PPOŻ abbreviation - definition and basic information
PFD is the abbreviation for fire regulations
Regulations which are indispensable and relate to fire protection are standardised in Poland by the Act of 24 August 1991 on fire protection. Precise and superordinate information can also be found in executive acts to this Act (in various types of regulations issued by the Ministers of Economy, Transport, Interior and Administration, Agriculture and Rural Development, Environment and Water Management).
Safety in the workplace
Regardless of where we are, a sense of security is very important to all of us. It is very important that buildings meet the highest standards in terms of fire protection. It is the responsibility of building managers, owners and the individuals or institutions using them to ensure our safety. By properly respecting the technological, technical, construction and installation rules, together with compliance with preventive rules (regulations), we can greatly reduce the risk of fire.
The premises are required to have fire extinguishers and other fire-fighting equipment for the prevention, detection and control of fire. These include, but are not limited to:
- smoke extraction devices,
- signalling and alarm equipment,
- fire switches,
- explosion protection devices,
- smoke curtains,
- evacuation lighting installations,
- fire doors and gates.
A signposted evacuation route is also mandatory and the building must be prepared in case a rescue operation is carried out.
Employer's obligations and fire protection
The employer's obligations regarding fire protection are set out in the Act of 24 August 1991 and the Labour Code.
The employer has a duty to provide safe and healthy working conditions (Health and Safety), to provide the necessary means to give first aid and also to fight fires. Its tasks also include:
- Determination of existing fire hazards taking into account the workstation.
- Notify all employees of the hazards present on the work site.
- Identify and communicate emergency policies.
- Notify all your subordinates of the actions taken to eliminate or significantly reduce the risk of fire hazards.
- Designate staff with fire fighting, evacuation and first aid duties.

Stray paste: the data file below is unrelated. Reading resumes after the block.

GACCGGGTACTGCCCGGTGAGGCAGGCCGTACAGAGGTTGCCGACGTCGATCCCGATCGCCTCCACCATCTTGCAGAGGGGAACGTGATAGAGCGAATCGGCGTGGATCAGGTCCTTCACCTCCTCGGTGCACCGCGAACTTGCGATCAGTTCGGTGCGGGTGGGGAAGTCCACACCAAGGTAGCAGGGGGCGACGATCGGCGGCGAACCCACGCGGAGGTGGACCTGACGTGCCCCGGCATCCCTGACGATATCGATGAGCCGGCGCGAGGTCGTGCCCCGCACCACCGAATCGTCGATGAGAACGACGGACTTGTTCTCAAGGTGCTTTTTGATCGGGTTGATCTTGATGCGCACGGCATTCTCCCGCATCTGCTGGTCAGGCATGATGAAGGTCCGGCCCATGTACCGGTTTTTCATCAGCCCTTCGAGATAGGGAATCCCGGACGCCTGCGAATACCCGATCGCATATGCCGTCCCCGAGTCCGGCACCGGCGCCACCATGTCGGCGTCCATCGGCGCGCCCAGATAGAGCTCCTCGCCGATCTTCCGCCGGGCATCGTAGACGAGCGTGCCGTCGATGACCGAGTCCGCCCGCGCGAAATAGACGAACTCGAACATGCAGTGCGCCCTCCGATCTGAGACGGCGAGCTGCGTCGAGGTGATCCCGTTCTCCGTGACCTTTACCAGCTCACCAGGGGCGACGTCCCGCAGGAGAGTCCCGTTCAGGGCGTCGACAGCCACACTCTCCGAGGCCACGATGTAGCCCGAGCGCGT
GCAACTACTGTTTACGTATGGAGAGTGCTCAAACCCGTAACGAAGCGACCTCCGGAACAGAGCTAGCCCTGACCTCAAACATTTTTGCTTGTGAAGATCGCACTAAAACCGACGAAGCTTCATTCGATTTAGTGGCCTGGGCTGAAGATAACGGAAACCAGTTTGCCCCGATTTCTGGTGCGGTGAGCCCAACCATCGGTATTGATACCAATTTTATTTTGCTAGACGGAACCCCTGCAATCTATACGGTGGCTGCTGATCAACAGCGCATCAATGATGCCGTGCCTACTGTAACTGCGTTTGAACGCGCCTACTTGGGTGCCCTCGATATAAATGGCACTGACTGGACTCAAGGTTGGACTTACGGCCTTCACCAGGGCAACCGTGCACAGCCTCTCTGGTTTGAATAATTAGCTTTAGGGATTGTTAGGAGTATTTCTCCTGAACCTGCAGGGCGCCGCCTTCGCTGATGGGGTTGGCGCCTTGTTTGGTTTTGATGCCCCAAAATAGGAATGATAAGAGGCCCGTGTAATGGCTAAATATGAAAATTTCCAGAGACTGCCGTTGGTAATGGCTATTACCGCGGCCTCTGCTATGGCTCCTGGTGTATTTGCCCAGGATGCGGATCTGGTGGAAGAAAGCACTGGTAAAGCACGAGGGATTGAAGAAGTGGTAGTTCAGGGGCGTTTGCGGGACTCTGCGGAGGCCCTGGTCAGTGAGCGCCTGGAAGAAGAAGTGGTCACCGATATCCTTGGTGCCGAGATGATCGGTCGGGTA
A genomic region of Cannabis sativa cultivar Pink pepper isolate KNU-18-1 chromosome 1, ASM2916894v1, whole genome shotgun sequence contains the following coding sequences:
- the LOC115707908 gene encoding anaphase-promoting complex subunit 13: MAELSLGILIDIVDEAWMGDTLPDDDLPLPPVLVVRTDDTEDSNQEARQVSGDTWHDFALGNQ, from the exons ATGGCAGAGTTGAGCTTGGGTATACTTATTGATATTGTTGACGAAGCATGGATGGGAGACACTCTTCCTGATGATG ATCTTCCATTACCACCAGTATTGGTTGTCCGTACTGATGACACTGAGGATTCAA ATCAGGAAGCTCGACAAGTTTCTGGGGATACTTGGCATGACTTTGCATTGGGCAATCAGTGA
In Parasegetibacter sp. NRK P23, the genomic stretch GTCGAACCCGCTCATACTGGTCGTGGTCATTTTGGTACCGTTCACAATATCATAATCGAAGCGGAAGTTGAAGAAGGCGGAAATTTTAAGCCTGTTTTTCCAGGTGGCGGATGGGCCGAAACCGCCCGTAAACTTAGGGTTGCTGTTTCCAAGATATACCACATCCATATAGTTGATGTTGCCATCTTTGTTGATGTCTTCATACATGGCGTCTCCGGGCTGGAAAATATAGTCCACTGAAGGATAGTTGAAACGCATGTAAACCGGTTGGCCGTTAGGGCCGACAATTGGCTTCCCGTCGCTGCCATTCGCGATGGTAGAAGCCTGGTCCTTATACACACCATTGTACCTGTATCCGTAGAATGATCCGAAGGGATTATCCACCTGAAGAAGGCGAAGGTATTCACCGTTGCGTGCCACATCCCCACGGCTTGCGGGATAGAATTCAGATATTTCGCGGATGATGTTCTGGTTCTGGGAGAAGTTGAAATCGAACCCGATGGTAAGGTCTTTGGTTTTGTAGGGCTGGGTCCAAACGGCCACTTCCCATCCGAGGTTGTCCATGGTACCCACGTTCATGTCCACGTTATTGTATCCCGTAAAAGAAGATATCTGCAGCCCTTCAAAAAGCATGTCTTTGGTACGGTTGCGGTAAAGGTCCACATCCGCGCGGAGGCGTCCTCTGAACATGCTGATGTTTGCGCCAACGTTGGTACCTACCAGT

- Notification to subordinates of designated employees. A list should be drawn up and posted with the name of the designated person, his/her business telephone number and an indication of the location of the work he/she is doing.
Regarding the appointment of employees, the regulations do not specify how many employees should be appointed. It is assumed that in the case of a company with several floors, at least two persons per floor are appointed. In the case of a company with shift work, at least two persons per shift. The employer must provide the designated employee(s) with company telephones.
On the other hand, it is incumbent on those working to notify their employer immediately and alert them to the danger.
It is important that the employees who take responsibility for fire protection tasks together with the management staff are properly trained and know how to act at the time of danger.
Fire and safety training
One of the responsibilities that rests on the shoulders of an employer with employees is to conduct fire training. At this, the subordinate will learn how to behave properly in the event of a fire, what needs to be done before leaving the premises, how to conduct an evacuation or provide first aid.
Fire safety courses are divided into two groups:
- Initial fire and safety training:
It is intended for employees starting work. At the course, subordinates learn about their fire protection duties, become familiar with the use of fire-fighting equipment and learn about potential hazards. After completing such a course, employees should know the escape route, the location of fire-fighting equipment and what to do in the event of an emergency. It is also important that the course includes information on fire starting and how fires spread.
- Specialist fire safety training:
It is designed for workers who may come into contact with flammable materials during their work.
Fire safety training courses are usually carried out by a fire safety inspector or specialist. Sometimes, however, companies have the right to delegate external bodies or specially specialised institutions to carry out the courses. A regulation came into force in 2010, under which fire safety training should be carried out by the building owner at least once every two years.
In addition to fire training and compliance with health and safety regulations, it is important to inspect machinery (if any in the workplace), all equipment and fire protection systems. This can help considerably to avoid malfunctions and therefore fires. Regular monitoring of fire protection systems will give us confidence that they will work properly in the event of an emergency.
The ERGON Centre for the Improvement of Personnel conducts fire-fighting training at a high level. We have experienced instructors, modern facilities and an extensive curriculum. We organise both initial and periodic fire training courses. By training with us, your employees will always be well prepared in case of an emergency. Our head office is in Warsaw, but our branches are located all over Poland. We provide open and closed training - organised for groups. So we will reach you in almost every corner of Poland. Feel free to contact us.